“I went [to the war] with no other ambition than to nurse the sick and care for the wounded,” she later wrote. “I had inherited from my mother a rare gift of nursing, and when not too weary or exhausted, there was a magnetic power in my heart and soul to soothe the delirium.”

She deserted the army in April 1863. It is believed that a prolonged illness put her in danger of being found out. It wasn’t until long after the war, in 1882, she revealed her identity to some of her comrades in a bid to enlist their support in getting a pension. Despite her desertion, she was successful in her petition, and became the first woman to receive an army pension from the American government.

By this time she had married, incredibly enough, the neighbour who had given her his clothes many years ago at Magaguadavic Settlement. She and Linus Seelye married in 1867, and travelled throughout the United States in search of prosperity. They had a tragic life. Of their five children, only the two adopted ones survived childhood. Dogged by ill health, she saw affluence for just a brief time during the 12 years she lived in Fort Scott, Kansas, before losing everything in the Panic of 1893. She moved once more before her death at the age of 59.

On a September afternoon in 1898, in the city of La Porte, Texas, a bugle sound drifted sorrowfully through the still afternoon air. For the first time in the history of the American states she had helped to unite, a woman was being buried with full military honours; a woman who would be remembered as a truly remarkable hero of the American Civil War.

more to consider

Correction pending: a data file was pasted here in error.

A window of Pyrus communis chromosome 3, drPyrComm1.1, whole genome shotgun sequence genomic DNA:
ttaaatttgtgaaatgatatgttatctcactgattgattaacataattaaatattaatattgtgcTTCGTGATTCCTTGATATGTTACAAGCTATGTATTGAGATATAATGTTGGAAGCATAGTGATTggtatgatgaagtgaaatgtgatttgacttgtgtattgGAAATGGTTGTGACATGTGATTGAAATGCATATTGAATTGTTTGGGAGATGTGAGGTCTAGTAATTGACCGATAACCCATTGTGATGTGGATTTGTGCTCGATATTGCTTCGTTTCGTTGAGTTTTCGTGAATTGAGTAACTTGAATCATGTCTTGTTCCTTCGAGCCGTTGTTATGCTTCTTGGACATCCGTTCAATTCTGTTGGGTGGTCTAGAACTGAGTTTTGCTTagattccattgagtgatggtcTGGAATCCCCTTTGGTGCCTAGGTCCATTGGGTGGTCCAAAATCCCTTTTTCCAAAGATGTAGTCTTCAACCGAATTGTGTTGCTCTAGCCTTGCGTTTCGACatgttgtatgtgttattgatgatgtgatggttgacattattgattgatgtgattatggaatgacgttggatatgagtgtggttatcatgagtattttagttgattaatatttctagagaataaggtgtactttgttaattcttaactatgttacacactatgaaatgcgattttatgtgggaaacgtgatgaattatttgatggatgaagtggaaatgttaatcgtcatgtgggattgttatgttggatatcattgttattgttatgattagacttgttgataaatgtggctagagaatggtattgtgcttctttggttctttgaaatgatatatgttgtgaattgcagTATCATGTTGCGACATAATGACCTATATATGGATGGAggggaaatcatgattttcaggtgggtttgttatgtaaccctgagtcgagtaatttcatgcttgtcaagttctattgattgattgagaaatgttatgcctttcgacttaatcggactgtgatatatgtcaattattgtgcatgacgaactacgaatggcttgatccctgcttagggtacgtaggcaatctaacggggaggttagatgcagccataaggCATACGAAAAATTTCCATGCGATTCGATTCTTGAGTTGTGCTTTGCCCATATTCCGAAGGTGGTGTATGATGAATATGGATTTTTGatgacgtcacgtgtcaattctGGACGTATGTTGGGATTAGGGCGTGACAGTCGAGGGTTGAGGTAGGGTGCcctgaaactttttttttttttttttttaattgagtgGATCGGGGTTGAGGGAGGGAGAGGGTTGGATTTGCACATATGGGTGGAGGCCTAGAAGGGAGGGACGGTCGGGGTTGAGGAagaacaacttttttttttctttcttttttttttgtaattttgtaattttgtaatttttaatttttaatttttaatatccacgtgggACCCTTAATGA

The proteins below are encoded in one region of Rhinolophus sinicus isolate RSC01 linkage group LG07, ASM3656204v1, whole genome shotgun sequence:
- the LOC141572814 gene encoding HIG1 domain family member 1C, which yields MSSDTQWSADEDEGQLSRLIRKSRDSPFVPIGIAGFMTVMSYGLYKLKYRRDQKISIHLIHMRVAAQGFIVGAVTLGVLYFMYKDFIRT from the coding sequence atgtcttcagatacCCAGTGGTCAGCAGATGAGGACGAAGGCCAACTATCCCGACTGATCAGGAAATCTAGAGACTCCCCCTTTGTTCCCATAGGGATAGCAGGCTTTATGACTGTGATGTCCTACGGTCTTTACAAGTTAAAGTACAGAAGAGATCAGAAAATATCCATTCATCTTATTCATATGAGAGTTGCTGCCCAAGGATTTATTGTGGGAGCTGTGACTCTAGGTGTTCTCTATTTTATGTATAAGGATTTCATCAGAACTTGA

If you think about all the women and girls that were featured in CoolWomen, there are ways to group them. Some have connected, by chance or by design, with other like-minded women and men; they have worked for changes for many. Others, like Emma Edmonds/Franklin Thompson, have made change happen for themselves or in their immediate family or circle.

Sometimes this is a function of when they lived – Emma was born in 1839, not 1939 or 1989. She might well have done something different in another time as the status of women is constantly changing. Look, for instance, at the CoolWomen features on Sylvia Stark, Persons Case 1929, Remembrance Day and Denise Campbell and Bindu Dhaliwal. You can see the changes in status and how slowly, painfully they have come.

Some choose to work alone, or within a community. Others choose to work on a wider national or international platform. Some seek change for individuals, others seek to change the system fundamentally, forever.

There are ways to make justice for women a reality all around the world. What’s yours?

resources for this story
  • This Coolwomen feature was written by Canadian writer Allison Brewer, from a Canadian perspective. Sarah Emma Edmonds is included on many websites that originate in the United States, although there is little said of her life in Canada (and some errors). Much has been written on the American Civil War and the 400 women who fought in it.
  • Edmonds’ original memoir, Nurse and Spy in the Union Army, has been edited and republished by an American civil war scholar, Elizabeth D. Leonard, as Memoirs of a Soldier, Nurse and Spy: A Woman's Adventures in the Union Army, Northern Illinois University Press, ISBN 0875805841 | 1999
  • For an overview, see They Fought Like Demons: Women Soldiers in the American Civil War, by DeANNE BLANTON and LAUREN M. COOK, Louisiana State University Press, ISBN 0807128066 | 2002

This feature was first published on’s predecessor site CoolWomen.


  • Seasonal Feature

  • April 1994: the night raid at Kingston’s Prison for Women

    by Sierra Bacquie

    There was supposed to be a new approach to the Correctional Service of Canada’s relationship to female offenders, who were promised responsible choices, respect, dignity, supportive environments, and shared responsibility. But on the night of April 26, eight women experienced humiliation, degradation, raw fear and trauma at the hands of an all-male emergency team. How did this happen? What has changed since?  read more